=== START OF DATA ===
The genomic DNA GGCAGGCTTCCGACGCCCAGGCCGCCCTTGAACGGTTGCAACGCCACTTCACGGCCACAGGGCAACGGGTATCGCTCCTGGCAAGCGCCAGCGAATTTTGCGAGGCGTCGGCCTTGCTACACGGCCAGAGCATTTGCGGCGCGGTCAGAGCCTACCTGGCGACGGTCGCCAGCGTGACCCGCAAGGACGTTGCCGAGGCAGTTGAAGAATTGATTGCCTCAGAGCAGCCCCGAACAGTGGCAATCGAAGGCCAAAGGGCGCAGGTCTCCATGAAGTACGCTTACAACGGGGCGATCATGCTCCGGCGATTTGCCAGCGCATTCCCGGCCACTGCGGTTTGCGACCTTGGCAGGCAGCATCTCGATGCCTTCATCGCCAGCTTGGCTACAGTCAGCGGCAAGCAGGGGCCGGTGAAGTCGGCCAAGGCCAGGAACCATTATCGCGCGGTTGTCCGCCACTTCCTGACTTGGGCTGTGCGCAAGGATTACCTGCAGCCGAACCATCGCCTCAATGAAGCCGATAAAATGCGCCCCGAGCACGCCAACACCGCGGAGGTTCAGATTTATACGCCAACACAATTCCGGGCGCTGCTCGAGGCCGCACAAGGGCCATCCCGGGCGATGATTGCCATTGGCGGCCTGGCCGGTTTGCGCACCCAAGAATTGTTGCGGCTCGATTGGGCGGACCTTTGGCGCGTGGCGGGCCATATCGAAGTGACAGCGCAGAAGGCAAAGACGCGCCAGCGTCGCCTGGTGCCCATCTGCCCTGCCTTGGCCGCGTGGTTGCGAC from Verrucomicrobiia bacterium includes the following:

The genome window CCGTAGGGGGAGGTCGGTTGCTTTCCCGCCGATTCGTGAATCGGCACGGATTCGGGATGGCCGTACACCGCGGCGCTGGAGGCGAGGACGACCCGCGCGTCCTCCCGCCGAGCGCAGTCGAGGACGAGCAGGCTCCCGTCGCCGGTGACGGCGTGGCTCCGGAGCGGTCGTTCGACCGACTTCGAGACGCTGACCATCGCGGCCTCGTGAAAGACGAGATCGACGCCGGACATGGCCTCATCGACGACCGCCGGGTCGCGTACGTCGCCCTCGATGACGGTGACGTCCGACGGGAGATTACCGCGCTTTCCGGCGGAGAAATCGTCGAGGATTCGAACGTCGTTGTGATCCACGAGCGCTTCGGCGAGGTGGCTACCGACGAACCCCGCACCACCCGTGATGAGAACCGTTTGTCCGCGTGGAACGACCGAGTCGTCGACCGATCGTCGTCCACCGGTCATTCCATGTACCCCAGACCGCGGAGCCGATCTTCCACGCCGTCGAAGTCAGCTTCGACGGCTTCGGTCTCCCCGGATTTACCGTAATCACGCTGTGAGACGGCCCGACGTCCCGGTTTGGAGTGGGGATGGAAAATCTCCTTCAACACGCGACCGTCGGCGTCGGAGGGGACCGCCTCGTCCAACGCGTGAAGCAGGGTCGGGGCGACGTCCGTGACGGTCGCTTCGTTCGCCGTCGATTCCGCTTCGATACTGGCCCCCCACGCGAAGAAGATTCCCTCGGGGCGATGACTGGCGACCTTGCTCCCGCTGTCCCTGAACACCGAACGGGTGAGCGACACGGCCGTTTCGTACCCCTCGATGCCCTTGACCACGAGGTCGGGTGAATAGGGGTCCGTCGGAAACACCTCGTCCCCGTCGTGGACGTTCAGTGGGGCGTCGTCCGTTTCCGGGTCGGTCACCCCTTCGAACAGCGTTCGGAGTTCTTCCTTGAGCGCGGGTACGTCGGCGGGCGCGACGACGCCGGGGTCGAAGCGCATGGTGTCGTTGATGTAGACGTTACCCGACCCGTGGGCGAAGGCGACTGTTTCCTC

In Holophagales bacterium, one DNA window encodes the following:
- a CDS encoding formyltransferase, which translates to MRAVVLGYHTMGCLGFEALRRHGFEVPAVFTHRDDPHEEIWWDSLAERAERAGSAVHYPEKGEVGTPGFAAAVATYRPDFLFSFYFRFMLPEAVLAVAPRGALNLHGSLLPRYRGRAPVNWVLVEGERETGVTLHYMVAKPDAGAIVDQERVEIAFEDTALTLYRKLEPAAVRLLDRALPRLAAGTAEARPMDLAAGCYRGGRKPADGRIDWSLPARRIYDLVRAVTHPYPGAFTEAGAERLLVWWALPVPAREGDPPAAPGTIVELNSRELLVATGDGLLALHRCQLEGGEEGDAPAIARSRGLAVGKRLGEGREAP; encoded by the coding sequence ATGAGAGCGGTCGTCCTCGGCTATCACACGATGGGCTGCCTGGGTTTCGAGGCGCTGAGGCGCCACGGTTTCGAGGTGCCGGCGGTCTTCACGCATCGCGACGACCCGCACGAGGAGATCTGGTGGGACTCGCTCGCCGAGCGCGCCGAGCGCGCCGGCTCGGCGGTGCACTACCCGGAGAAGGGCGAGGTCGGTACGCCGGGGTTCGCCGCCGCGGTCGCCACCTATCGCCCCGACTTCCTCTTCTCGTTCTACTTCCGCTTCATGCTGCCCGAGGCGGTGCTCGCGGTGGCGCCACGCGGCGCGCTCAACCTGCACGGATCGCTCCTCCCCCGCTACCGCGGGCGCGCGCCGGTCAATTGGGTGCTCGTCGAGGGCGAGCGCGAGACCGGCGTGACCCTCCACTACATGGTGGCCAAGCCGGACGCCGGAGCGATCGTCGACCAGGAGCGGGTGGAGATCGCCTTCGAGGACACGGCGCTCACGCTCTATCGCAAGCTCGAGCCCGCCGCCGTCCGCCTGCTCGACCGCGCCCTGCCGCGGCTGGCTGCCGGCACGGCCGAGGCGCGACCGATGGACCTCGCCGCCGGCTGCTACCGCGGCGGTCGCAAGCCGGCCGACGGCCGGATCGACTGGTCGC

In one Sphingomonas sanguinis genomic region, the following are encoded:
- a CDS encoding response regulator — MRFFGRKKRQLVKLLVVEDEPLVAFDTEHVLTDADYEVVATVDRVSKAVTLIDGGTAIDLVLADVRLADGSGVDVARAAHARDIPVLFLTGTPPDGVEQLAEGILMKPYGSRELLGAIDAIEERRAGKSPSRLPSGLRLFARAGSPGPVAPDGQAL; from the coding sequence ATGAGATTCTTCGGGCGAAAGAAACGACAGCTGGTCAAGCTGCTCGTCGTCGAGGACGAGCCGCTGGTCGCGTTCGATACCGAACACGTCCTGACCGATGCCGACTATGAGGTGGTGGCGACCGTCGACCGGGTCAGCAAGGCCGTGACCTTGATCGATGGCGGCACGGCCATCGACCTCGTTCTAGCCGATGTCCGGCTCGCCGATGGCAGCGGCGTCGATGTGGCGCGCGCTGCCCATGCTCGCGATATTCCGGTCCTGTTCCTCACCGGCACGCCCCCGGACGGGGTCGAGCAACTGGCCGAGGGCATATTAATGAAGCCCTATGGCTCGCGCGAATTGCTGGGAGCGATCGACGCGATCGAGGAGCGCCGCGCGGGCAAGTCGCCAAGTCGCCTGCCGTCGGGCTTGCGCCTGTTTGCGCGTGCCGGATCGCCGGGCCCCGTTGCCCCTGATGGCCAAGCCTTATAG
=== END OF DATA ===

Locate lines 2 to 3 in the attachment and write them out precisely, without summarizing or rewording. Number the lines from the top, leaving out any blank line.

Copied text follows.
The genome window CCGTAGGGGGAGGTCGGTTGCTTTCCCGCCGATTCGTGAATCGGCACGGATTCGGGATGGCCGTACACCGCGGCGCTGGAGGCGAGGACGACCCGCGCGTCCTCCCGCCGAGCGCAGTCGAGGACGAGCAGGCTCCCGTCGCCGGTGACGGCGTGGCTCCGGAGCGGTCGTTCGACCGACTTCGAGACGCTGACCATCGCGGCCTCGTGAAAGACGAGATCGACGCCGGACATGGCCTCATCGACGACCGCCGGGTCGCGTACGTCGCCCTCGATGACGGTGACGTCCGACGGGAGATTACCGCGCTTTCCGGCGGAGAAATCGTCGAGGATTCGAACGTCGTTGTGATCCACGAGCGCTTCGGCGAGGTGGCTACCGACGAACCCCGCACCACCCGTGATGAGAACCGTTTGTCCGCGTGGAACGACCGAGTCGTCGACCGATCGTCGTCCACCGGTCATTCCATGTACCCCAGACCGCGGAGCCGATCTTCCACGCCGTCGAAGTCAGCTTCGACGGCTTCGGTCTCCCCGGATTTACCGTAATCACGCTGTGAGACGGCCCGACGTCCCGGTTTGGAGTGGGGATGGAAAATCTCCTTCAACACGCGACCGTCGGCGTCGGAGGGGACCGCCTCGTCCAACGCGTGAAGCAGGGTCGGGGCGACGTCCGTGACGGTCGCTTCGTTCGCCGTCGATTCCGCTTCGATACTGGCCCCCCACGCGAAGAAGATTCCCTCGGGGCGATGACTGGCGACCTTGCTCCCGCTGTCCCTGAACACCGAACGGGTGAGCGACACGGCCGTTTCGTACCCCTCGATGCCCTTGACCACGAGGTCGGGTGAATAGGGGTCCGTCGGAAACACCTCGTCCCCGTCGTGGACGTTCAGTGGGGCGTCGTCCGTTTCCGGGTCGGTCACCCCTTCGAACAGCGTTCGGAGTTCTTCCTTGAGCGCGGGTACGTCGGCGGGCGCGACGACGCCGGGGTCGAAGCGCATGGTGTCGTTGATGTAGACGTTACCCGACCCGTGGGCGAAGGCGACTGTTTCCTC

In Holophagales bacterium, one DNA window encodes the following: